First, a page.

As modern human beings, especially those of us who live “first world” lifestyles, we can be selfish and self-absorbed. We get comfortable in our daily lives and routines that include restful sleep, plenty of food, and a glut of entertainment options. We are secure enough in our day-to-day existence that we can afford to get angry about traffic and throw social media tantrums about how severely the latest Hollywood blockbuster disappoints us. So what happens when the too-comfortable among us are suddenly faced with a genuine existential crisis, a genuinely great emergency of catastrophic proportions? That’s the question that many zombie apocalypse tales have attempted to answer over the years. Most of the time, in the end, creators of such stories choose to have the heroes discover their selflessness and fight for their survival while protecting the lives of others.
For example, let’s say you’re a self-absorbed, flannel-wearing, Doc Marten-sporting, Pearl Jam-loving, arcade tournament-playing college kid from 1996 who has little to do other than smoke weed, drink beer and wait with your three pals for the arcade tournament to start. Suddenly, you find yourself face-to-face with a screaming child who is trapped in a car and about to be consumed by zombies. What’s your first instinct? If you said you’d dump your self-absorption and risk your skin to rescue the little girl in the car and help her survive the onslaught, you might have read Matthew Myers’ Down By Kontact, a zombie horror graphic novel written by Myers with art by Dixie Filloy, owner of Dr Eff Designs and daughter of animator Arthur Filloy.
Myers’ story kicks off as any good zombie horror comic should: with a vicious attack by the undead. After that, we meet the four alternative rock-era protagonists, who are going about their day in preparation for an arcade game tournament that they will ultimately never get to attend. If there is a slow section in this 38-page tale, it is this area. Myers spends a little too much time establishing the characters and time period on the front-end of the story instead of revealing them through their actions and settings as the crisis unfolds around them.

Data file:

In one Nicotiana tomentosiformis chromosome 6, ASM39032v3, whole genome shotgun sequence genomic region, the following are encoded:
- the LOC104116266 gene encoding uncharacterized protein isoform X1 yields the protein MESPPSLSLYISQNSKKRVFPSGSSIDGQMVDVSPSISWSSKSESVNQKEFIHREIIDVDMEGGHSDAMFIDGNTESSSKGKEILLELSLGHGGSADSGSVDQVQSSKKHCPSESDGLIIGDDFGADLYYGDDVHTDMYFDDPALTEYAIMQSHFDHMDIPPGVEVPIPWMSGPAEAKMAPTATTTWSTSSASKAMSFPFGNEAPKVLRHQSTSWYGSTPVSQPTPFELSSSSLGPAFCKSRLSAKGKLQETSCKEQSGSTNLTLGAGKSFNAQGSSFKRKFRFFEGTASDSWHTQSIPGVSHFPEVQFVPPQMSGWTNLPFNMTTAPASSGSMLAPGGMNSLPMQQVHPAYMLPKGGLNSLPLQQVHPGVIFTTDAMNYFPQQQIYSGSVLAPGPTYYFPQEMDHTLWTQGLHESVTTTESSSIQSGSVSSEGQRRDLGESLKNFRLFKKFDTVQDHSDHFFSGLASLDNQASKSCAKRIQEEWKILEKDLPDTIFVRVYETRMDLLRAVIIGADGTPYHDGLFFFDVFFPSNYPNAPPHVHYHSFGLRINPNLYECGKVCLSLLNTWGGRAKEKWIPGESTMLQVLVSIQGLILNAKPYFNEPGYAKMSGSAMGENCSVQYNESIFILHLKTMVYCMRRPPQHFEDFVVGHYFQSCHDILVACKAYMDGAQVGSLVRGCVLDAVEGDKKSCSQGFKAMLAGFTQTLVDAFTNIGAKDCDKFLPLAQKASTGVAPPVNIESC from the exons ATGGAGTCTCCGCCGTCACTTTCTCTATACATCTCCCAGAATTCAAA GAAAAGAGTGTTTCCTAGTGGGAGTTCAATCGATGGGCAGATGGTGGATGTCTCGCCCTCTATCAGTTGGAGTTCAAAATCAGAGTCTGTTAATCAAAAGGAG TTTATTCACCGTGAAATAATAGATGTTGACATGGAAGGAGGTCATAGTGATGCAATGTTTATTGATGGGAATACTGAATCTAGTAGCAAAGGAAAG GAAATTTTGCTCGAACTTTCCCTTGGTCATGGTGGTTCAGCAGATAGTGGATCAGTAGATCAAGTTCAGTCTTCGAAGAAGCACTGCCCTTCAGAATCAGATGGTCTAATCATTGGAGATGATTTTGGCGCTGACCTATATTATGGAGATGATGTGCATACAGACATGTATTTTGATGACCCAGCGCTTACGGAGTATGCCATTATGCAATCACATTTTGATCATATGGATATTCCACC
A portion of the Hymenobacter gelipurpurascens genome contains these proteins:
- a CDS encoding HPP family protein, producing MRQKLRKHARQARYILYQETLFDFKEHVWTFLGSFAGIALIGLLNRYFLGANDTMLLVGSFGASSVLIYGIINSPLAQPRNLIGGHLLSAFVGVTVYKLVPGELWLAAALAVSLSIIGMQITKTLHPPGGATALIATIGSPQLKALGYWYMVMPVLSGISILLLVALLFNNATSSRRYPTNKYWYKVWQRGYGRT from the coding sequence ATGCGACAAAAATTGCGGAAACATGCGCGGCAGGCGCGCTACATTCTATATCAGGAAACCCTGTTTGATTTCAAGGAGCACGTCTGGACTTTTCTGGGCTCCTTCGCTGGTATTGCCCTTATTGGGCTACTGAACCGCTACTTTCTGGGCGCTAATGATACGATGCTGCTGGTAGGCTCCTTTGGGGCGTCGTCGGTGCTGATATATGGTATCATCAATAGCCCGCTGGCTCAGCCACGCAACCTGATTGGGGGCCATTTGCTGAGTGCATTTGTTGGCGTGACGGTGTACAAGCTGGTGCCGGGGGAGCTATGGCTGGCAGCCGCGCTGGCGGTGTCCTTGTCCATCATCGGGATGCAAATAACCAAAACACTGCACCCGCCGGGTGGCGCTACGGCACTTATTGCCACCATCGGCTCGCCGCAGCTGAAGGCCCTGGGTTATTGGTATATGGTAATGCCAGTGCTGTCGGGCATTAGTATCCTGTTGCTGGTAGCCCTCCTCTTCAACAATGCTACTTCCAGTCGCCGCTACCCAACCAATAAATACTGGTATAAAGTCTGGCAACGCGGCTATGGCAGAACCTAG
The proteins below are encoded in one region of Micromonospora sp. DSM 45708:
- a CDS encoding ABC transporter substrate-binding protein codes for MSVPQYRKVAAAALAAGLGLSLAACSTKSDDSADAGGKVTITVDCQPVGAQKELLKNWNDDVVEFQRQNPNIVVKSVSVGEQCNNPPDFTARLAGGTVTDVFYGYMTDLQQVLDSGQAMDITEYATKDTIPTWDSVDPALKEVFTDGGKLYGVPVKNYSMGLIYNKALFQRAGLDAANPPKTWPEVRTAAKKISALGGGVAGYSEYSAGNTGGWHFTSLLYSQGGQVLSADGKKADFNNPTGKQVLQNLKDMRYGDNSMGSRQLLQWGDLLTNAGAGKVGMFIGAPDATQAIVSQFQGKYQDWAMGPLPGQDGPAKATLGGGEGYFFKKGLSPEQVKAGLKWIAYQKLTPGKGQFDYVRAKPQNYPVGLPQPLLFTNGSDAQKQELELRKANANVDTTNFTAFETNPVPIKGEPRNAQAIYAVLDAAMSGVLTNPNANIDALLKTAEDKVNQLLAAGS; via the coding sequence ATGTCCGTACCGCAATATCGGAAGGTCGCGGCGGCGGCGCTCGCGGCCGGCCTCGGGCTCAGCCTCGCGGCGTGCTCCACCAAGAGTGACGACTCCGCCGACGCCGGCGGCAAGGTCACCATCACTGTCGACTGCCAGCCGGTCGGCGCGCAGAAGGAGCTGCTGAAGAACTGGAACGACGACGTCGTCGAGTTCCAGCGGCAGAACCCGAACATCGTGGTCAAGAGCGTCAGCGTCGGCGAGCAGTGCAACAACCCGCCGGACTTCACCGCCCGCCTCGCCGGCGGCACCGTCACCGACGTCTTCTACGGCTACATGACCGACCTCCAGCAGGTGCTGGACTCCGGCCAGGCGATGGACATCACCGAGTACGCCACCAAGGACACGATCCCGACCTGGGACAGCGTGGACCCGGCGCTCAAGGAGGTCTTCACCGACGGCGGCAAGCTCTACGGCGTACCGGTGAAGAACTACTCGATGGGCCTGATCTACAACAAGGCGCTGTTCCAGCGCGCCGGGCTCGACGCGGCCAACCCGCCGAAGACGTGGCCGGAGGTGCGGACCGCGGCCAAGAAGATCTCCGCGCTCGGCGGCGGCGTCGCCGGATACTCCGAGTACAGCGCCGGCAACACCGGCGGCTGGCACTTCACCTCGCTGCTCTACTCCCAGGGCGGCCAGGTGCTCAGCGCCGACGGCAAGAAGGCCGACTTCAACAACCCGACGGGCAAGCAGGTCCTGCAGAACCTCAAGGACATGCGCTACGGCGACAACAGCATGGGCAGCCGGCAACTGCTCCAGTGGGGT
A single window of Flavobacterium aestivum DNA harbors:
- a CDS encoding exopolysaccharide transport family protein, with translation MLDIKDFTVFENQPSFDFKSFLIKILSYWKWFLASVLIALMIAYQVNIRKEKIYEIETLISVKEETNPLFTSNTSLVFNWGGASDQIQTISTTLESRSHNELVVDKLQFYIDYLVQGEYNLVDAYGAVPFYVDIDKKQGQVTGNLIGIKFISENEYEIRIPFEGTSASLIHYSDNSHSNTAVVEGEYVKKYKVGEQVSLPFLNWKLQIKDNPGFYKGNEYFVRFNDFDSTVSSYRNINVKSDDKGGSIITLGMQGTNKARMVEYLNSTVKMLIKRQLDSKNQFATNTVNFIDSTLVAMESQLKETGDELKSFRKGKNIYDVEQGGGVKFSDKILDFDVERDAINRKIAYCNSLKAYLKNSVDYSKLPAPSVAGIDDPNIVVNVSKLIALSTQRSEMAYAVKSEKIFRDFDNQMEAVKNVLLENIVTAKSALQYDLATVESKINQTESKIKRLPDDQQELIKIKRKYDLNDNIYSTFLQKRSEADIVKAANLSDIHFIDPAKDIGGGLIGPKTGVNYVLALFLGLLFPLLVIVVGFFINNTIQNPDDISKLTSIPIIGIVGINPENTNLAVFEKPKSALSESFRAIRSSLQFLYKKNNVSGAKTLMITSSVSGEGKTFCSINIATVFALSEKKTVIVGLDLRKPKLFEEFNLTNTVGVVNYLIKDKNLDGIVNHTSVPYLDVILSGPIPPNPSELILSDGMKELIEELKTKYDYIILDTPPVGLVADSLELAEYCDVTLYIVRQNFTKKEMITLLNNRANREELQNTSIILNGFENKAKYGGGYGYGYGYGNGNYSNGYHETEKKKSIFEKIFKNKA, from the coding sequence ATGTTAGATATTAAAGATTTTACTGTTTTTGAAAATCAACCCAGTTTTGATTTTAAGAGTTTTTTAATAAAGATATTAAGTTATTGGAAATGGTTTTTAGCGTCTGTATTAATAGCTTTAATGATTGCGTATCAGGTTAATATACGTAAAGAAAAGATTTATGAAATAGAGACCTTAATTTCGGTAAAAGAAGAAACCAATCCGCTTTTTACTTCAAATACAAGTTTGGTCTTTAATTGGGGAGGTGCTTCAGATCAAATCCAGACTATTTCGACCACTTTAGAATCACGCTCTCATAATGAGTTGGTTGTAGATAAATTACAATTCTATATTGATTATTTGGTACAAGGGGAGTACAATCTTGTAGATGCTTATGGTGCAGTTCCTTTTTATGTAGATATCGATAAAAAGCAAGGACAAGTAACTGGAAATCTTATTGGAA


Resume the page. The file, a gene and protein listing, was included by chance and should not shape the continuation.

Once the action gets moving, it is intense and well done. It is also very obviously an homage to the late George A. Romero’s film work in the genre. Filloy’s artwork has a uniquely comic book-style without becoming generic. It falls somewhere between a late 1970s Saturday morning cartoon and the sharper edges of a modern Tony Moore. Stylistically, the lettering is a bit troublesome in places. It is large and legible, but often does not fit well within the speech balloons it is placed. Sometimes the balloons are too large. Sometimes they’re not large enough, causing the lettering nearly to run into their margins. This creates a distraction in what should be an immersive tale.
Myers originally wrote Down By Kontact as a film script heavily inspired by Romero. He changed his mind and decided to go down the graphic novel path after he saw Filloy’s work. Myers states that any ambiguity the reader finds in the tale should be considered intentional. “As the story is told in a little girl’s flashback of her life, it leaves a lot for the reader to interpret in their mind, where horror is the scariest!”
Overall, Down By Kontact is an excellent collaboration between writer and artist and a fitting tribute to the Romero canon of classic undead films. More information about Down By Kontact is available on its website. Pre-ordering is available at the same location.